Dental Faq’s

A pediatric dentist is a specialist dedicated to the oral health of children and the monitoring of their facial growth and development. In addition, a pediatric dentist is trained in dealing with behavior through different approaches from early on through teenage years. Our office is designed for treating children from infancy through adolescence, as well as the medically and physically compromised children.

The pediatric dentist has an extra two to three years of specialized training after dental school, and is dedicated to the oral health of children from infancy through the teenage years. The very young, pre-teens, and teenagers all need different approaches in dealing with their behavior, guiding their dental growth and development, and helping them avoid future dental problems. The pediatric dentist is best qualified to meet these needs.

The American Academy of Pediatric Dentistry recommends that a child’s first visit to the dentist should occur by 12 months of age in order to create a “dental home.” This first visit will enable Dr. Hamilton to evaluate your child and introduce you to proper oral hygiene. Diet, fluoride, finger and pacifier habits and tooth eruption will be discussed to insure optimal oral health. At this young age problems can be detected, treated early, or avoided completely. Furthermore, it allows us to establish a relationship with the parents as well as the children.

We have carefully designed our office to be a child-friendly, comfortable and fun environment. We complete our dental examination in an age-appropriate manner and work closely with children to gain their trust. We welcome your input on how you think your child will do best.

Our staff will review the health history form with you at the first visit. You are welcome to accompany your child into the treatment area during the initial exam. This will give you the opportunity to see our staff in action and allow Dr. Hamilton to discuss dental findings and treatment directly with you. We will perform a head and neck examination and then evaluate the health of the teeth, gums and your child’s bite. Dental radiographs (x-rays) are taken only when Dr. Hamilton feels they are necessary in order to evaluate for hidden decay, position and location of the developing permanent teeth. Additional services will be scheduled for a later visit.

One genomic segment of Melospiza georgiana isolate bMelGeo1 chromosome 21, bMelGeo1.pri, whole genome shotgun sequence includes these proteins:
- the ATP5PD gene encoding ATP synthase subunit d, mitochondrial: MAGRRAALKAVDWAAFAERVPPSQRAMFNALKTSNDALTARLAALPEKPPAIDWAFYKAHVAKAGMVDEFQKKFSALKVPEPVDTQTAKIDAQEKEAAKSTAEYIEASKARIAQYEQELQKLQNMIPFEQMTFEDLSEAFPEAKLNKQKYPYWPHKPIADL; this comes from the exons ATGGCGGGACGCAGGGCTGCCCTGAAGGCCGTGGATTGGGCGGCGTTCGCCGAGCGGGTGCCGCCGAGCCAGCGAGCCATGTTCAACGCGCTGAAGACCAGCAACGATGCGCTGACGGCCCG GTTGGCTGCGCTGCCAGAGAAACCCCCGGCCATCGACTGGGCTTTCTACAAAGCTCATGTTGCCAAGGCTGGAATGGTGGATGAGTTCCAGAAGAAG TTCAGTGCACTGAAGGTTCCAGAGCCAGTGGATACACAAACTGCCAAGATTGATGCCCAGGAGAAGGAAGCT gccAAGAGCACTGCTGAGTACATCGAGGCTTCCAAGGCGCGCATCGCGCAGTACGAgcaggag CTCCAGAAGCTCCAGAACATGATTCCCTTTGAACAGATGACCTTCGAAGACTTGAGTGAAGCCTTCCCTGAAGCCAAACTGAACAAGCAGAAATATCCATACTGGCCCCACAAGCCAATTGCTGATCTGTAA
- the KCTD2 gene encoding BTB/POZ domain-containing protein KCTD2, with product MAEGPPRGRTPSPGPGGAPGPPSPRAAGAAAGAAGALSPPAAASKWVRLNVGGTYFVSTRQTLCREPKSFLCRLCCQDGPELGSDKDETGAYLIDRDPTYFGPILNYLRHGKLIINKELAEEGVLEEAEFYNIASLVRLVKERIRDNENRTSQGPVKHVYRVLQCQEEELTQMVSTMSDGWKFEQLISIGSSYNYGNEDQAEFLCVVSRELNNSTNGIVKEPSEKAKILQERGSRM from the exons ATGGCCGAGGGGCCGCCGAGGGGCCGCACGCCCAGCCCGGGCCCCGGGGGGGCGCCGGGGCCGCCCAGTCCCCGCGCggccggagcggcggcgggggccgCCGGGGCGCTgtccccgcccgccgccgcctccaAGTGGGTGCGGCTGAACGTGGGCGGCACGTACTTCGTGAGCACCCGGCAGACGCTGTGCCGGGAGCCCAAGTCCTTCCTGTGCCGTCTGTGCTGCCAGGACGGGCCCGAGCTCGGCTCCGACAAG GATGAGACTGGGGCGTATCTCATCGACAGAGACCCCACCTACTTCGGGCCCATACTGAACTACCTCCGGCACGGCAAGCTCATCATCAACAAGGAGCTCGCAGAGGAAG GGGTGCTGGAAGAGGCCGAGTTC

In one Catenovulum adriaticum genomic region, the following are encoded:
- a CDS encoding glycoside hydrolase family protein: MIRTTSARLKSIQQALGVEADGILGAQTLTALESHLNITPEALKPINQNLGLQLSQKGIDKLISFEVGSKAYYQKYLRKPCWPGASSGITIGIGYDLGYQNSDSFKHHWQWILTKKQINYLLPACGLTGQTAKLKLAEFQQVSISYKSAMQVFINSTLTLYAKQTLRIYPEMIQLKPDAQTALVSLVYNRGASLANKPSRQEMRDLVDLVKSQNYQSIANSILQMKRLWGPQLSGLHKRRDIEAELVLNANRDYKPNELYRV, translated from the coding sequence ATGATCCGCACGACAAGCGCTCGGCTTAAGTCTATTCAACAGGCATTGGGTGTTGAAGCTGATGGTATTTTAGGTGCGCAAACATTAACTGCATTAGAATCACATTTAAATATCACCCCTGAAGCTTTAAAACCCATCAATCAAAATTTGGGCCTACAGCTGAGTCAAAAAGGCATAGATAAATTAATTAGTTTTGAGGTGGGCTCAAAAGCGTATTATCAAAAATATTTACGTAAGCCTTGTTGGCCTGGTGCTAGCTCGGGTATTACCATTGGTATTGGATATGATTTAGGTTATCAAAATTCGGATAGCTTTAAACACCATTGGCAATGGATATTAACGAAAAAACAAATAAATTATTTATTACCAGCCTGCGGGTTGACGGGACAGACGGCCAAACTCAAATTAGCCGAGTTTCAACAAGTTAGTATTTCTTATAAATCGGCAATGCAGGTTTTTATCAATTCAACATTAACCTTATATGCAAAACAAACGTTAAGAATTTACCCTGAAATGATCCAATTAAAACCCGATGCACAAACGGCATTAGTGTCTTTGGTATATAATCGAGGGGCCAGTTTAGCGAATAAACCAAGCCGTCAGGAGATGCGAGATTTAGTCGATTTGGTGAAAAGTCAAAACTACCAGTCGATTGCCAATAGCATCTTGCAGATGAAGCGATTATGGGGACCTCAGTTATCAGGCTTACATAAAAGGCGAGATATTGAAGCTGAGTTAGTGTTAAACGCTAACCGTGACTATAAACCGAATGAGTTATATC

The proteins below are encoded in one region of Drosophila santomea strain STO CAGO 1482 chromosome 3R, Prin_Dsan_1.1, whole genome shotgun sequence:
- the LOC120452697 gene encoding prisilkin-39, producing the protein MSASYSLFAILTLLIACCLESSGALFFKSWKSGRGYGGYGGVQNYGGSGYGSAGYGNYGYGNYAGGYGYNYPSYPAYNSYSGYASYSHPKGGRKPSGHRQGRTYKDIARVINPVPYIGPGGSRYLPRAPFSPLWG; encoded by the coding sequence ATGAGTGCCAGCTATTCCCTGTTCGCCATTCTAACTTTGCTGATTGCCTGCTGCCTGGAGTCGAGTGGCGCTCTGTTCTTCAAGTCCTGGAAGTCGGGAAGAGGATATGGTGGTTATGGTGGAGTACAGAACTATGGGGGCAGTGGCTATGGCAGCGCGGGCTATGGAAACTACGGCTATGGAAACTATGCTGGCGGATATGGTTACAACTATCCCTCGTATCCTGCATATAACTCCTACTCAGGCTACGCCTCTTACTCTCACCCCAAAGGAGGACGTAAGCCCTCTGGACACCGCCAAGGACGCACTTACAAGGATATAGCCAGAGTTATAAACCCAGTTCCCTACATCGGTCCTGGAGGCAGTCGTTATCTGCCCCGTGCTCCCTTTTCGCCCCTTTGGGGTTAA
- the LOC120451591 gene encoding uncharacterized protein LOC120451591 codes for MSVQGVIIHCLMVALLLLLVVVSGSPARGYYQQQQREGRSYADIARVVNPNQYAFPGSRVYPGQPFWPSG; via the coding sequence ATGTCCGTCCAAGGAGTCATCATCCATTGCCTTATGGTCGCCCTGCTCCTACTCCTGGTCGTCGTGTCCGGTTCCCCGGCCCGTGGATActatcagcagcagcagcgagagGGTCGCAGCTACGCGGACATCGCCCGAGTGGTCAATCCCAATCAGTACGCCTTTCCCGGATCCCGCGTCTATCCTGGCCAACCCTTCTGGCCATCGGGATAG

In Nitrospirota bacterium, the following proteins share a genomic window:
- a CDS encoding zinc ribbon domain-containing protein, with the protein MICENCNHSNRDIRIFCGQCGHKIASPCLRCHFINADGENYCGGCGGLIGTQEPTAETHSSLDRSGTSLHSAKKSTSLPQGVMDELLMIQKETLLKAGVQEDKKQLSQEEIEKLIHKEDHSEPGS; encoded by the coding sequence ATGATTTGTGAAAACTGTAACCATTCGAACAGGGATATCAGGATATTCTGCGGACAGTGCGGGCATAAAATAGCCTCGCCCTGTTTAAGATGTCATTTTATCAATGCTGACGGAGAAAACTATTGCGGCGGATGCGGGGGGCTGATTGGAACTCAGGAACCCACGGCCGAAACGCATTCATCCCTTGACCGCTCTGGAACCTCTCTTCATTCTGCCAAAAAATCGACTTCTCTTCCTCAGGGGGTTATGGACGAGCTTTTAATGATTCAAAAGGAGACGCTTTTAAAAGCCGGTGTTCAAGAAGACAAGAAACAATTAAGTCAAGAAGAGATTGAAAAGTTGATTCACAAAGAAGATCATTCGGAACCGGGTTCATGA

Please discuss the positive aspects of dentistry with your child. One way to convey good feelings to your child about dental visits is to remind them that going to the dentist is a sign that they are growing up. You can explain that Dr. Hamilton will count and take pictures of his or her teeth.

Please do not tell your child that the “dentist will not hurt” as this may never have entered his or her mind. Instead, you may wish to assure your child that the doctors will be gentle and friendly. Also, please avoid using the words “needle, shot, pull”, or any other words suggesting unpleasantness. Expect your child to do well and enjoy their visit to our office and chances are they will do just that!

Fluoride is an important part of the crystalline structure of enamel and makes teeth less soluble to decay acids. The enamel can incorporate fluoride at different stages of tooth development. This means systemic and topical fluoride can be beneficial.

Use an American Dental Association (ADA) approved toothpaste for brushing your child’s teeth. Do not start fluoridated toothpaste until two years of age because the fluoride concentration is high and young children can swallow it. A half-pea sized amount of paste is sufficient for small children